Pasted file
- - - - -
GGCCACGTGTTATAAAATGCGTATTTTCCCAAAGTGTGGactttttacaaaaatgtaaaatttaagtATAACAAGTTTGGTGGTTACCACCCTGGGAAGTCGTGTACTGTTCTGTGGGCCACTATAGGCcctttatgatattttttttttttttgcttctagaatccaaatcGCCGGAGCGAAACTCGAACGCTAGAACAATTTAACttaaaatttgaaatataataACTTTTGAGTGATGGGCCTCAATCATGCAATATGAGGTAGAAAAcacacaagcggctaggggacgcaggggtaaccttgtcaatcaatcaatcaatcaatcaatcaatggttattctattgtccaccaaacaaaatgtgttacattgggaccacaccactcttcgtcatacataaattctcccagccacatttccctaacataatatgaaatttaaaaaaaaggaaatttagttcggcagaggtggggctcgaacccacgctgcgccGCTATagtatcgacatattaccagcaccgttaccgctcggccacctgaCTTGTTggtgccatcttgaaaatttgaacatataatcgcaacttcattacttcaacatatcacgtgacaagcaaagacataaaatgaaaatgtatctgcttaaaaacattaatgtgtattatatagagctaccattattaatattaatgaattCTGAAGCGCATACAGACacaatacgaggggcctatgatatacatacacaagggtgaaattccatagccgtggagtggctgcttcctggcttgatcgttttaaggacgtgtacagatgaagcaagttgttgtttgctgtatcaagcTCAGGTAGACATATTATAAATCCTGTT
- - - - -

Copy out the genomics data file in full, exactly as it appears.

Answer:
GGCCACGTGTTATAAAATGCGTATTTTCCCAAAGTGTGGactttttacaaaaatgtaaaatttaagtATAACAAGTTTGGTGGTTACCACCCTGGGAAGTCGTGTACTGTTCTGTGGGCCACTATAGGCcctttatgatattttttttttttttgcttctagaatccaaatcGCCGGAGCGAAACTCGAACGCTAGAACAATTTAACttaaaatttgaaatataataACTTTTGAGTGATGGGCCTCAATCATGCAATATGAGGTAGAAAAcacacaagcggctaggggacgcaggggtaaccttgtcaatcaatcaatcaatcaatcaatcaatggttattctattgtccaccaaacaaaatgtgttacattgggaccacaccactcttcgtcatacataaattctcccagccacatttccctaacataatatgaaatttaaaaaaaaggaaatttagttcggcagaggtggggctcgaacccacgctgcgccGCTATagtatcgacatattaccagcaccgttaccgctcggccacctgaCTTGTTggtgccatcttgaaaatttgaacatataatcgcaacttcattacttcaacatatcacgtgacaagcaaagacataaaatgaaaatgtatctgcttaaaaacattaatgtgtattatatagagctaccattattaatattaatgaattCTGAAGCGCATACAGACacaatacgaggggcctatgatatacatacacaagggtgaaattccatagccgtggagtggctgcttcctggcttgatcgttttaaggacgtgtacagatgaagcaagttgttgtttgctgtatcaagcTCAGGTAGACATATTATAAATCCTGTT